Owl Attack Defenses: The Hungry Owl in Winter Is a Fearsome Predator
The silent attack of owls in the night is legendary. From their specialized feather structure to their night vision, sharp talons, and powerful lift with prey in their claws, they dominate the night as they hunt. As an apex predator with no natural enemies that routinely seek them out, they can seem an invincible enemy of your birds and mammals.
The Owl’s Attack Is Also a Moment of Vulnerability
Being powerful night hunters doesn’t mean that owls take unnecessary chances. This moment of vulnerability is our opportunity to create a defense strategy for creatures under our protection. Owl attacks, especially when they’re attempting to make off with larger mammals or dine on them on the spot, can leave them exposed to attack, and they realize that. By exploiting that vulnerability, we have an opportunity to discourage owl attacks on our land during the winter season when they’re especially hungry and year-round as well.
Keeping Owls Away From Our Mammals and Birds — And Sometimes Ourselves
Since birds of prey are generally protected by law and night predators have the cover of darkness to protect them as well, it’s up to us to find ways that we can send them the message that there are other, better places to attack and feed. In some cases that can even protect people, since owls have been known to swoop down, even in cities, and mistake a person’s hair for prey. Not so amusing if you’re the one getting your scalp stitched up afterward.
What Are Owls Looking For? Locating Your Deterrent Strategically
Owls typically hunt for snakes, rabbits, rats, and other small mammals. That means that they typically will target a wide-open field or other location where they can find and capture their prey easily and without danger. Unfortunately, when those fields are barren and their prey isn’t feeding there, another source of small mammals can be your yard. They’ll swoop in for rabbits, chickens, and young animals in your farmyard or other property, and they’ll even target some pets, including small dogs and cats.
Sharp-Eyed, Loud, and Aggressive Protection: Dogs
Big dogs can scare off owls on the hunt and, if they are flying in and see the dog’s eyes watching them from a distance, they know they’re taking a big risk intruding on his space. If they’re hungry enough, though, birds of prey can treat dogs as a competitor and attack, leaving your dog hurt and vet bills to pay. This is especially a problem with some species of hawk and the great horned owl.
Tidying Up: Keeping Owl Prey Away
Small mammals and birds are owls’ favorite meals, so a key part of discouraging owls from visiting is keeping rats and mice, frogs and snakes, and other small creatures from living near your home’s yard and your barnyard. Removing hiding spaces, spots where water collects, good burrowing areas and spots for collecting dropped food, pet food, and garbage helps discourage them from setting up camp and attracting predators. If necessary, you can call in the pros and use pest control strategies to keep your rodent population down.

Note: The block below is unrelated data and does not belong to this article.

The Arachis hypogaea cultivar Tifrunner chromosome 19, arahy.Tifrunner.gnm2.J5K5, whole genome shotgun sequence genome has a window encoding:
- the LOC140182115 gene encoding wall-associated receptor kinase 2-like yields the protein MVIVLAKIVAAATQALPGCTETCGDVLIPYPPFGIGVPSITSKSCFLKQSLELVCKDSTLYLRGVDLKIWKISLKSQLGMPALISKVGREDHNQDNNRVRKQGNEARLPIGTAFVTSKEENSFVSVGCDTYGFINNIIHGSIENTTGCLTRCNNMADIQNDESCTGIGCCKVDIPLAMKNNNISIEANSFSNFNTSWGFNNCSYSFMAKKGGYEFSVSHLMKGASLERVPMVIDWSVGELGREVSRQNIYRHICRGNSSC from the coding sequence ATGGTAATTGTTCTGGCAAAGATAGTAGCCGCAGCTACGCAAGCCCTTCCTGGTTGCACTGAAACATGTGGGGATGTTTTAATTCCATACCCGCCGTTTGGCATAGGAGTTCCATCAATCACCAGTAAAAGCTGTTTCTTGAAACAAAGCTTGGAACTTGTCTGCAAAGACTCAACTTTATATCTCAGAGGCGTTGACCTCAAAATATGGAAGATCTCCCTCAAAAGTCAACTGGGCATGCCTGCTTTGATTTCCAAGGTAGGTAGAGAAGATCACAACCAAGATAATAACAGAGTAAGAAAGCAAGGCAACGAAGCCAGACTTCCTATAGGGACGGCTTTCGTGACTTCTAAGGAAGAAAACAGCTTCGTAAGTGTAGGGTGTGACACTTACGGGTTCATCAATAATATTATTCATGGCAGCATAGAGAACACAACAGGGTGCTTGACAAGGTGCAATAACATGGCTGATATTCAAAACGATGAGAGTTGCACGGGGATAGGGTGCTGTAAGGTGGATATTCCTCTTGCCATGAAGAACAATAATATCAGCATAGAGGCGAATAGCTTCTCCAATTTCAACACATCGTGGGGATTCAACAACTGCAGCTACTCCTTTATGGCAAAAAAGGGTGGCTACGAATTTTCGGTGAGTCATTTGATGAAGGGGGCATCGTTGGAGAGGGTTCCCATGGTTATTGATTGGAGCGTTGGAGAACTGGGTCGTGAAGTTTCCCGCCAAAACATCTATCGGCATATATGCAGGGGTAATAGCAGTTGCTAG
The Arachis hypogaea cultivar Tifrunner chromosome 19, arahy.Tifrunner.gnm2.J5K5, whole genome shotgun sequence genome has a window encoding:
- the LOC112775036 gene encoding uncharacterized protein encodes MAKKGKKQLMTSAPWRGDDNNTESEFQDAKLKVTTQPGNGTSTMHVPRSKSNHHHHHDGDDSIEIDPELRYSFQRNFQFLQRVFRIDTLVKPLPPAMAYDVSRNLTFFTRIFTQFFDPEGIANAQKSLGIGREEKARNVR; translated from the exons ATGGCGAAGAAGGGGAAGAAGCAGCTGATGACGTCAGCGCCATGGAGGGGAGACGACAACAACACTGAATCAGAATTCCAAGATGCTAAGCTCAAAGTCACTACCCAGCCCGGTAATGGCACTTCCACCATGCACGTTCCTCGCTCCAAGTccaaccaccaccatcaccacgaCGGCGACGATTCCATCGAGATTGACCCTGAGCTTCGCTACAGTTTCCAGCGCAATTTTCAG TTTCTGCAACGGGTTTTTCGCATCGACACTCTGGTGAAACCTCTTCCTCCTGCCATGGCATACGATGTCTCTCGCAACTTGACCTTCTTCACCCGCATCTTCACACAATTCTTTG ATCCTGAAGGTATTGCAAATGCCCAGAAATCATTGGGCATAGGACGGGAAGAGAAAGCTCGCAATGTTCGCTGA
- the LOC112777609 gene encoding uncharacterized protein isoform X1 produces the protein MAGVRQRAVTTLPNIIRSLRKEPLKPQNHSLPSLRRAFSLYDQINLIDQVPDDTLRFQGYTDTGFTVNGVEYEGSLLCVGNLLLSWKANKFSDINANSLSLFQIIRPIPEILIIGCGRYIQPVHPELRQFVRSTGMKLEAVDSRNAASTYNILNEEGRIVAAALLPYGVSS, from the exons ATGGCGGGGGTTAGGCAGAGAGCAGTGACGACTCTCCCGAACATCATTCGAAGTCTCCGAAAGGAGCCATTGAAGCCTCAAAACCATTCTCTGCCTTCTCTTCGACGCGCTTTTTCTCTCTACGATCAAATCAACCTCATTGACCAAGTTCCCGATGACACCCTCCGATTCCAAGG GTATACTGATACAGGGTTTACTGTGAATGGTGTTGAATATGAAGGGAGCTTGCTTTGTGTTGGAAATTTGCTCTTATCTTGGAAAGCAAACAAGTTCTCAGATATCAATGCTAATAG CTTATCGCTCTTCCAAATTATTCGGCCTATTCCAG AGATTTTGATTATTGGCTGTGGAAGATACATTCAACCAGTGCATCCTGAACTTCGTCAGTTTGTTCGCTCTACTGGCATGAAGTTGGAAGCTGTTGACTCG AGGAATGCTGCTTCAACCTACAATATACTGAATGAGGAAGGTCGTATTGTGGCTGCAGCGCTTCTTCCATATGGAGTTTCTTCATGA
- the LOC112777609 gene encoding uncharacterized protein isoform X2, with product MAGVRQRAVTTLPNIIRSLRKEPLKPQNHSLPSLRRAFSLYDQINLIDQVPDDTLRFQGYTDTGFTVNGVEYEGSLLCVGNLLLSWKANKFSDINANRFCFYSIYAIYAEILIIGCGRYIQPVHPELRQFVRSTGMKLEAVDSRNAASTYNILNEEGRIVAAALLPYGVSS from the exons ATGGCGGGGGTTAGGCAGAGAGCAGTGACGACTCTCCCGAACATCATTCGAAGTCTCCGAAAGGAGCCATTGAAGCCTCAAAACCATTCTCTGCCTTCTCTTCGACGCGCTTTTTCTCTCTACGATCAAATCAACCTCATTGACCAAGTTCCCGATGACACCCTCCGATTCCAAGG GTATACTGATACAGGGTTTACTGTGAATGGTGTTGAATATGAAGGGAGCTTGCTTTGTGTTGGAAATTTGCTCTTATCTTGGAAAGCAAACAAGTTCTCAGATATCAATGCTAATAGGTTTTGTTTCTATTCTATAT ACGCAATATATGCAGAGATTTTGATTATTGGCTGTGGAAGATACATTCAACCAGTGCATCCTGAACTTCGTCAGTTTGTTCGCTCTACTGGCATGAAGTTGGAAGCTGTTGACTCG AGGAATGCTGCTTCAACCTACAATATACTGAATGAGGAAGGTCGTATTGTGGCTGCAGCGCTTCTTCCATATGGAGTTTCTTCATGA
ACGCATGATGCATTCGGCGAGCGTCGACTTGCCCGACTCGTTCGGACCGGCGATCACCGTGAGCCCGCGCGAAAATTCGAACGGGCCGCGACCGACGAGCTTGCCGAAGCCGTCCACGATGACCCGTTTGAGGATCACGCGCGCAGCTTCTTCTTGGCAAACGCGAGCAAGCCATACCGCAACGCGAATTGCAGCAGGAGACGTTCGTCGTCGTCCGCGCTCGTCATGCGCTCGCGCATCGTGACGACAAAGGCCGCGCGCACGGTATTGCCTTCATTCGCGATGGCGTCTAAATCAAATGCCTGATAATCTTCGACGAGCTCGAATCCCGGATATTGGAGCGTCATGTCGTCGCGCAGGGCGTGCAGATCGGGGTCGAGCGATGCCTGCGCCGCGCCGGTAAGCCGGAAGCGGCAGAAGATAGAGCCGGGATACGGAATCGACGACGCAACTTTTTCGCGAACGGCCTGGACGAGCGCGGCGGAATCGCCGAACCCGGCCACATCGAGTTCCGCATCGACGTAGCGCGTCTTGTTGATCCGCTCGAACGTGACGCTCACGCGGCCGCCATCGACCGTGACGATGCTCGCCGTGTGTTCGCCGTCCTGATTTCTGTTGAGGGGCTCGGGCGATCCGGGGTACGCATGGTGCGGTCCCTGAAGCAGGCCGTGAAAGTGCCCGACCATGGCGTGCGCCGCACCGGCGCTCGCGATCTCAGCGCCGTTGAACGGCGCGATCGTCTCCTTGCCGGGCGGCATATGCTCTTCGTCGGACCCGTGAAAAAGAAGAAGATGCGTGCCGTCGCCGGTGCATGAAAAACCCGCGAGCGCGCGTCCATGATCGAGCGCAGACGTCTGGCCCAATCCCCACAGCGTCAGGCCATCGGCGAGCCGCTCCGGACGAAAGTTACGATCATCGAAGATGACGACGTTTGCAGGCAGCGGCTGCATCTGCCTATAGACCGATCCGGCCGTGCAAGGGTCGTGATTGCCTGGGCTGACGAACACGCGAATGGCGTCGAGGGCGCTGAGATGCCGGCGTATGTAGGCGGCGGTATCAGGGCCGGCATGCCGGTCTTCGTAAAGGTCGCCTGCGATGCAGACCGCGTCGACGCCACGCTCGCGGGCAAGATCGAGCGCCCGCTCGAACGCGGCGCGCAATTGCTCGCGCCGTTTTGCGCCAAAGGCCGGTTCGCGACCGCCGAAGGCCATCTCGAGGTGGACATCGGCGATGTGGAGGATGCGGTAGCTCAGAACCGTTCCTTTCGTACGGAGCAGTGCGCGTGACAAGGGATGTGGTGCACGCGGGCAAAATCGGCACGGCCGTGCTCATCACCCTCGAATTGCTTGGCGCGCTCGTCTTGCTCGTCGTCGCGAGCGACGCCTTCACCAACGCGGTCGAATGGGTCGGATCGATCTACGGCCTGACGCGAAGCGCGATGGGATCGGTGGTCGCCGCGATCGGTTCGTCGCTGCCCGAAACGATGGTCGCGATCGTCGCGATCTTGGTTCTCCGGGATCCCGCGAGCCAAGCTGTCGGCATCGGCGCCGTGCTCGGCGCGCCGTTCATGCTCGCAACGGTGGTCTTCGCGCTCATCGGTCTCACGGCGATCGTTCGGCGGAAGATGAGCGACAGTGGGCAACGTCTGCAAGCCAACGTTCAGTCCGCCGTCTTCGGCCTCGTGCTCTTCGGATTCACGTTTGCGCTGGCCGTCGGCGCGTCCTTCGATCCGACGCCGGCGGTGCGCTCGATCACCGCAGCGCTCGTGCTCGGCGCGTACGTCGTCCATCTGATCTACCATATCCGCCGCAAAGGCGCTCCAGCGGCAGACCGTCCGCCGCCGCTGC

Tree Maintenance Keeps the Convenience Factor Down
Owls love a place to perch and watch for prey, and your lovely unpruned trees may be full of such places. A bit of pruning to reduce the perching space and expose them to eliminate the stealth factor can discourage this predatory owl strategy and protect your animals. Bird experts remind us that this should be done outside of the nesting season to protect birds who are raising their young.
Remove or Relocate Bird Feeders
It’s wonderful to have a yard full of life, and bird feeders draw all sorts of winged creatures and small mammals who eat from them and feast on fallen seed on the ground below. Unfortunately, this scene is one that makes owls hungry. The small creatures that you’re helping to get through the winter can also provide food for owls who are trying to get through the winter, too. In order to avoid bringing owls to your yard, you need to make a trade-off. It might be possible to relocate the feeder in your specific case so that the owls don’t come near your protected animals, but that’s a choice you’ll have to make carefully.
Light and Reflections Scare off Predatory Birds
It’s not clear why, but daytime predators are often scared off by reflective strips of metal. As the wind blows, these “scare tapes” apparently confuse the birds with light and make noises that distract them as well. Of course, this is not a good solution at night. Nite Guard Solar, a product that simulates the glow of predators’ eyes at night, takes care of that.
Nite Guard Protects Thousands of Domesticated Birds and Farm Animals
Nite Guard Solar, which uses solar power to flash simulated predator eyes, keeps working and scaring off owls all night, every night. Simulating a predator’s presence near to your protected creatures, it lets owls and four-legged predators know that this is not a safe hunting ground. Inventor Jim Meyer’s inspiration for the product arose at Oakwood Game Farm, where he has raised game birds for 50 years.
Put Nite Guard to Work and Experience Reduced Losses this Winter
What has worked for Jim and thousands of other people protecting their birds and animals from the incursion of predators can work for your situation. That’s especially helpful when the owls get hungry in the cold of winter and prey is scarce — except for the ones you’re raising.
At Nite Guard we can help you develop a strategy for protecting your birds and other animals from predators, first identifying them, then using their habits and instincts against them. Nite Guard Solar has been proven effective at a cost that makes protecting your property affordable. Call us or order online to get started keeping owls away all night, every night.